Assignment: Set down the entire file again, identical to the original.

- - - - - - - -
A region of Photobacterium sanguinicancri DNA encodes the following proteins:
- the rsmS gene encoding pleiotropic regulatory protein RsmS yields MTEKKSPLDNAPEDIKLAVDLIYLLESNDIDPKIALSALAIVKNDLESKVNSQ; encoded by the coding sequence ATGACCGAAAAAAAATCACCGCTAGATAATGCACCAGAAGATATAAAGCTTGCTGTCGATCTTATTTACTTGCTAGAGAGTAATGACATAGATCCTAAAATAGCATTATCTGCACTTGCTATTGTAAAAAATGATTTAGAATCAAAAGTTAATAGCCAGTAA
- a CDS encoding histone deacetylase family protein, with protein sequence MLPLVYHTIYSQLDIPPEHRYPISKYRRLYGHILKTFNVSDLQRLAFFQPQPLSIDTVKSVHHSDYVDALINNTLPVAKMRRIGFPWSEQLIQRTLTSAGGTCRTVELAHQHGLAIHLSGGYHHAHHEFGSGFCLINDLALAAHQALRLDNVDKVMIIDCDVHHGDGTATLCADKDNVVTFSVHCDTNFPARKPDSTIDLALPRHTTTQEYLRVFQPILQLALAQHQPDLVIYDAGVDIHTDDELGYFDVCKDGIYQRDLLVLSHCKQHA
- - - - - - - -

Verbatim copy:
A region of Photobacterium sanguinicancri DNA encodes the following proteins:
- the rsmS gene encoding pleiotropic regulatory protein RsmS yields MTEKKSPLDNAPEDIKLAVDLIYLLESNDIDPKIALSALAIVKNDLESKVNSQ; encoded by the coding sequence ATGACCGAAAAAAAATCACCGCTAGATAATGCACCAGAAGATATAAAGCTTGCTGTCGATCTTATTTACTTGCTAGAGAGTAATGACATAGATCCTAAAATAGCATTATCTGCACTTGCTATTGTAAAAAATGATTTAGAATCAAAAGTTAATAGCCAGTAA
- a CDS encoding histone deacetylase family protein, with protein sequence MLPLVYHTIYSQLDIPPEHRYPISKYRRLYGHILKTFNVSDLQRLAFFQPQPLSIDTVKSVHHSDYVDALINNTLPVAKMRRIGFPWSEQLIQRTLTSAGGTCRTVELAHQHGLAIHLSGGYHHAHHEFGSGFCLINDLALAAHQALRLDNVDKVMIIDCDVHHGDGTATLCADKDNVVTFSVHCDTNFPARKPDSTIDLALPRHTTTQEYLRVFQPILQLALAQHQPDLVIYDAGVDIHTDDELGYFDVCKDGIYQRDLLVLSHCKQHA